Material texts: women’s paperwork in early modern England and Mary Wroth’s Urania

Anna Christina Reynolds

Research output: Chapter in Book/Report/Conference proceedingChapter (peer-reviewed)peer-review


The last two decades have seen a turn towards material histories of texts and embodied acts of reading. Cultural representations of women’s encounters with books and the traces left behind by female readers have been central to our understanding of the material history of reading, as well as the recent turn away from texts contained within books to early modern textual culture more broadly. This chapter begins with an act of critical imagining, overviewing textual encounters elite, middling, and lower status women may have experienced. It attends to paper’s centrality to the literary negotiations of Lady Mary Wroth’s Urania. Absent from the historical record because of their ephemerality and apparent triviality, Urania reveals connections between household sheets and the pages of Wroth’s romance. The ways in which paper might be handled, preserved, and destroyed, proves to be vital in how Wroth positions herself in relation to existing literary forms and traditions.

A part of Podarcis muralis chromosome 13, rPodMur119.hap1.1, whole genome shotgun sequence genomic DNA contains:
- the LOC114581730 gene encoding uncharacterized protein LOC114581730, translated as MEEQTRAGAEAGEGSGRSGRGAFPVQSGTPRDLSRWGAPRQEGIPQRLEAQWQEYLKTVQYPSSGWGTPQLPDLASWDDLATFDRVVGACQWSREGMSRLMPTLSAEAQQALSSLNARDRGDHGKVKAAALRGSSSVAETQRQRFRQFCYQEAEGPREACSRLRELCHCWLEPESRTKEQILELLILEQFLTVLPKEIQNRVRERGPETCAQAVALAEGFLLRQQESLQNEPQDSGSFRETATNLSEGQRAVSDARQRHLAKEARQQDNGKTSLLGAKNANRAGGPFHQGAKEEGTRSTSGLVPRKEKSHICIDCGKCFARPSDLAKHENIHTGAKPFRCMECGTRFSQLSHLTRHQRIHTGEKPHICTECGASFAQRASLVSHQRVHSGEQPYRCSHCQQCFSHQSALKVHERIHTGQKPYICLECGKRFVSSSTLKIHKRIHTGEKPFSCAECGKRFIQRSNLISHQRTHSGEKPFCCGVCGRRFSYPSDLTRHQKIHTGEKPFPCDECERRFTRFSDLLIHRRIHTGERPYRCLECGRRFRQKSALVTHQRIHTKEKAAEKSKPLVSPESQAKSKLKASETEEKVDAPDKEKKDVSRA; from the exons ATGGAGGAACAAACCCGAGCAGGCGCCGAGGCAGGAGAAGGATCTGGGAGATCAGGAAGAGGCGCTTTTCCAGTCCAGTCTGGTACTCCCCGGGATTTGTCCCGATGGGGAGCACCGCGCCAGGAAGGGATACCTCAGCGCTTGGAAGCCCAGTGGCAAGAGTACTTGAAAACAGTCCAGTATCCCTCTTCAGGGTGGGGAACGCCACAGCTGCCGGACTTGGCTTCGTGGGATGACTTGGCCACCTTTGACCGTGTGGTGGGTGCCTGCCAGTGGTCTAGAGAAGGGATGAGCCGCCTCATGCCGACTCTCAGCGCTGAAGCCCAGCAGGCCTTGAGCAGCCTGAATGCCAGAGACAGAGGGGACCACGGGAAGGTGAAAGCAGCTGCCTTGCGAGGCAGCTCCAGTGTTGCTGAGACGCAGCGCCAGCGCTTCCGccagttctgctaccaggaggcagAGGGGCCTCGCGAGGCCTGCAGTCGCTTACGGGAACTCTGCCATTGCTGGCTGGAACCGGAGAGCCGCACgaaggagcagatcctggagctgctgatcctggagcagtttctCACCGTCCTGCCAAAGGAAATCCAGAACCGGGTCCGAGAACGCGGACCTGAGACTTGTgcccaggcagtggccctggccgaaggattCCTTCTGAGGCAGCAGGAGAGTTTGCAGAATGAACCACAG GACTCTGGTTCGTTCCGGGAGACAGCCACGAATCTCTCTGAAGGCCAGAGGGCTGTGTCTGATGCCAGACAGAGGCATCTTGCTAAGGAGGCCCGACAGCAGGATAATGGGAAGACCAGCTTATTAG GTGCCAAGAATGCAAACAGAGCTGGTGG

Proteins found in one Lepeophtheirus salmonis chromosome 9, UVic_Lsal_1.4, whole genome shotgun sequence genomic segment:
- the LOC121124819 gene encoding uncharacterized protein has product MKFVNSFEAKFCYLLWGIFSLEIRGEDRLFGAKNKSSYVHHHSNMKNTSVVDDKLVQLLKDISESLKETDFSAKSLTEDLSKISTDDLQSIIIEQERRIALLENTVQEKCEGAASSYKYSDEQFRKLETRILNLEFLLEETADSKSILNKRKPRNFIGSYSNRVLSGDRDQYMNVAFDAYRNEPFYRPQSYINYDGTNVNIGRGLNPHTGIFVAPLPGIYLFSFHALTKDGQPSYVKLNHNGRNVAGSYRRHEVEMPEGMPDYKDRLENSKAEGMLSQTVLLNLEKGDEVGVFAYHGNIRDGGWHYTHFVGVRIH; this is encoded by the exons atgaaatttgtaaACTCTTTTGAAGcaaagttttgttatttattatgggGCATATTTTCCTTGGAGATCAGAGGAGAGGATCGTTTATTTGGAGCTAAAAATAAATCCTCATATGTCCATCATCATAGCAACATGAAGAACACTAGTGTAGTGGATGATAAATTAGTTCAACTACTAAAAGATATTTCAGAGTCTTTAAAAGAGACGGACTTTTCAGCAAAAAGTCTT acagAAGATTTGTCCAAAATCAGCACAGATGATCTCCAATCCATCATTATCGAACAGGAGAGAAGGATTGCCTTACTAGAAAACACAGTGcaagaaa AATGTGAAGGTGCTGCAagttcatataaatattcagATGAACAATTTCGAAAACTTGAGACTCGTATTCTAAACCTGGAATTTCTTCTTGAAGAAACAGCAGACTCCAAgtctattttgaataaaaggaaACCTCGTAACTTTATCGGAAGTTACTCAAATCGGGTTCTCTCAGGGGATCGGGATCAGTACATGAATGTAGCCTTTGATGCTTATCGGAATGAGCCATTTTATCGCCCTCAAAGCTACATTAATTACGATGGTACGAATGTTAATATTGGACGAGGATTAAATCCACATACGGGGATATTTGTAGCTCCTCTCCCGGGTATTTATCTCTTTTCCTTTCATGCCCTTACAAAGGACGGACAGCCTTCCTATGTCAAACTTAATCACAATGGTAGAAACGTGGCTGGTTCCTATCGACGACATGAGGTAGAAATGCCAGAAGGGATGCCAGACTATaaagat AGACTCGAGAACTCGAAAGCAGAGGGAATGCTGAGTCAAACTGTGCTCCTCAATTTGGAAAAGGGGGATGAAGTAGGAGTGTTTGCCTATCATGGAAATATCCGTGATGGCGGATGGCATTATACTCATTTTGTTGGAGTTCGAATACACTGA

Original languageEnglish
Title of host publicationThe Oxford handbook of early modern women’s writing in English, 1540-1700
EditorsDanielle Clarke, Sarah C.E. Ross, Elizabeth Scott-Baumann
Place of PublicationOxford
PublisherOxford University Press
Number of pages11
ISBN (Electronic)9780191892653
ISBN (Print)9780198860631
Publication statusPublished - 14 Oct 2022


  • Lady Mary Wroth
  • Paper
  • Letters
  • Circulation
  • Miscellanies
  • Embroidery
  • Materiality
  • Textuality
  • New materialism
  • New formalism


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